What does it mean to translate to another language? One year after moving to Germany and working in German, I can try and answer that.
In India, my learning happened mostly through reading or listening. I was learning German using its English translations in a remote setting. If I read a news article, I would decipher words like “attacker”, “arrested” and “shot” (since so much international news is about terrorism) and strengthen them through repetition.
In Germany, I registered the words I already knew by listening to people use them. But along with the sound of the word escaping their lips, my mind was bombarded by several other cues: the wrinkles on their foreheads, the movement of their eyebrows, the setting they used it in, the reaction of the people around them and so on.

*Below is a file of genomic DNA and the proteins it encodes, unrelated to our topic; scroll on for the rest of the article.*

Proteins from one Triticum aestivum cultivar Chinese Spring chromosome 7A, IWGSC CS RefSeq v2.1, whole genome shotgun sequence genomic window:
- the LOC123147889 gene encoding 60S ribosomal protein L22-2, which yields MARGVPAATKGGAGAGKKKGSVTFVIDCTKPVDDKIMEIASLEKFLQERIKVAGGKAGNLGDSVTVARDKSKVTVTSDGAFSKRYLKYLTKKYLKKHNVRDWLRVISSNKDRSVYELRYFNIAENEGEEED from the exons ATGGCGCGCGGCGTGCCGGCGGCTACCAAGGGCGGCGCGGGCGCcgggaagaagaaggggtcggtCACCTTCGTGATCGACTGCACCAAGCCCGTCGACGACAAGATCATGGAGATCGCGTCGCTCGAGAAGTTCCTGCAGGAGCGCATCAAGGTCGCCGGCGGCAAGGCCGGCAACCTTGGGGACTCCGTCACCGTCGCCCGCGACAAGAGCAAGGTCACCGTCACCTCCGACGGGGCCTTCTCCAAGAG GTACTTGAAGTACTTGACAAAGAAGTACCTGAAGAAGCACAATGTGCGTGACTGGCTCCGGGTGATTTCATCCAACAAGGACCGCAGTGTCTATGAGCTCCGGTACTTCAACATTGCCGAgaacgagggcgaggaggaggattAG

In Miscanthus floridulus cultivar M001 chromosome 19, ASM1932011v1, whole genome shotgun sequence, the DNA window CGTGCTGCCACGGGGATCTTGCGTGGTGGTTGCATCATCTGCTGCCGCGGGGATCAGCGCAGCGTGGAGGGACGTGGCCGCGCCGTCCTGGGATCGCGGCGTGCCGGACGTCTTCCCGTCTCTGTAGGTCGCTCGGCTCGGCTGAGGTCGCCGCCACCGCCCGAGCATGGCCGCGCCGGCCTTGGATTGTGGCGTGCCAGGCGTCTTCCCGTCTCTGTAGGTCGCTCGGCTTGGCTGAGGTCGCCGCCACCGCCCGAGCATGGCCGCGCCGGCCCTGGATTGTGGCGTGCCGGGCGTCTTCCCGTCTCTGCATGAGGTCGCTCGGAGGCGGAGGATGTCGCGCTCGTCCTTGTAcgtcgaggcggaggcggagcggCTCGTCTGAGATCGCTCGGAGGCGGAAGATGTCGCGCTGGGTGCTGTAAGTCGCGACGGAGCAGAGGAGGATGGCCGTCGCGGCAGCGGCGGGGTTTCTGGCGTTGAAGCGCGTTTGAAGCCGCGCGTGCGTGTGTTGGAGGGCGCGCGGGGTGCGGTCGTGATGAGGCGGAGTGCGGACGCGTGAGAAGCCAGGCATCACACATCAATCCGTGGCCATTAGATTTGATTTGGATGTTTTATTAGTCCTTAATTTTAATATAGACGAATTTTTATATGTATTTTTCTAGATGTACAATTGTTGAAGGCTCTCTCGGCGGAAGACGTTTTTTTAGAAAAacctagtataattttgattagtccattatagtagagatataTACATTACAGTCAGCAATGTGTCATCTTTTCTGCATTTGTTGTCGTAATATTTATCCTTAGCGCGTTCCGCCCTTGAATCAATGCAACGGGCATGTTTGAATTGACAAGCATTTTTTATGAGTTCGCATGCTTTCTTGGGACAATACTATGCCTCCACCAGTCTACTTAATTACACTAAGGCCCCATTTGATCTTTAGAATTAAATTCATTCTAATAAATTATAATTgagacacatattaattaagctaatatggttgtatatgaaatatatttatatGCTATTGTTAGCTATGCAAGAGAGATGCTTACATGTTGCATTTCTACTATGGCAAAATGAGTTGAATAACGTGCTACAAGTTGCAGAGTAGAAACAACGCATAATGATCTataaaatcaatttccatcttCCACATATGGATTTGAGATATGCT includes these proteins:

The difference is that of a corpse and a living person.
Let me illustrate this with Mahlzeit. Its literal translation is “Meal-time”. It is said only during lunchtime, and doubles up as a greeting. The more figurative translation is “Happy lunch-time”. But here’s another catch. It is said only at work, because it separates work from leisure – something Germans take very seriously. Now the translation morphs to “Happy lunch-break”. What is more? It is used predominantly by working class Germans, as a means of expressing their solidarity, indicating that this sacred time cannot be appropriated by their bosses. Try translating that!
Besides, a translated German novel where characters would go around in a factory chanting “Happy lunch-break” would call for a change in genre.
Faithful translation requires the rewiring of brains. Translation is futile, unless lobotomy is involved.